Global mapping of seaport operability risk indicators using open-source metocean data

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Abstract

Seaport operability is key to the economic viability of ports. Metocean conditions (e.g., wind, short waves, and infragravity waves) affect this operability when certain thresholds are exceeded. This paper describes a method for the global mapping of seaport operability risk indicators using open-source metocean data. This global-scale assessment provides a geographic overview of operability risks and first-order insights into the most relevant metocean risk indicators at each location. The results show that locations around the equator and inland seas have lower operability risk than locations farther away from the equator. “Hotspots” are mainly located along the southern capes (Cape of Good Hope, Leeuwin, Horn), around the ‘Roaring Forties’, and at exposed locations along the oceans. Of the metocean parameters considered, short waves are found to be the most critical risk indicator for port operability at most locations. Using (the insights of) this study, port authorities, operators, and designers can prepare for metocean risks at an early stage and effectively respond with mitigation measures and layout adjustments to improve port operability.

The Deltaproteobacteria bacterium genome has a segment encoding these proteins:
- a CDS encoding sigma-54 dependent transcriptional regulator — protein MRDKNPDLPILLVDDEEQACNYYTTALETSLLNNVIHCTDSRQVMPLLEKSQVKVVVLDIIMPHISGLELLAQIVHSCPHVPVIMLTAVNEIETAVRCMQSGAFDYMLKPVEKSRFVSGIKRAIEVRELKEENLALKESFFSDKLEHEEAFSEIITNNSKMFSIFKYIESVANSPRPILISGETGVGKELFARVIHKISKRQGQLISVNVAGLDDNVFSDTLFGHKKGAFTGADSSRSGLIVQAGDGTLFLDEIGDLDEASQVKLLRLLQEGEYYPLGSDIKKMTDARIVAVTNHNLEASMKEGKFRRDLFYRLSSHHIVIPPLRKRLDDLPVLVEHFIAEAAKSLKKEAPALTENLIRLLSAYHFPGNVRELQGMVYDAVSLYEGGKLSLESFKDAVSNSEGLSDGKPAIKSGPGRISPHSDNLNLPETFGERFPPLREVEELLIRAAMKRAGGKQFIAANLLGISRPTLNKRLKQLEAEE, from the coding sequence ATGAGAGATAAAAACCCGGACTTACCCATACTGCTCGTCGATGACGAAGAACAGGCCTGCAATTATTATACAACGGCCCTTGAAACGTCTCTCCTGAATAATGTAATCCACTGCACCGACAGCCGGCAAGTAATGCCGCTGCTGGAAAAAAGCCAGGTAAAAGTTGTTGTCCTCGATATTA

Original languageEnglish
Article number695
Number of pages24
JournalJournal of Marine Science and Engineering
Volume9
Issue number7
DOIs
Publication statusPublished - 2021

Keywords

  • Downtime
  • ERA5
  • Global mapping
  • Infragravity waves
  • Metocean
  • Port operability
  • Seaports
  • Short waves
  • Wind

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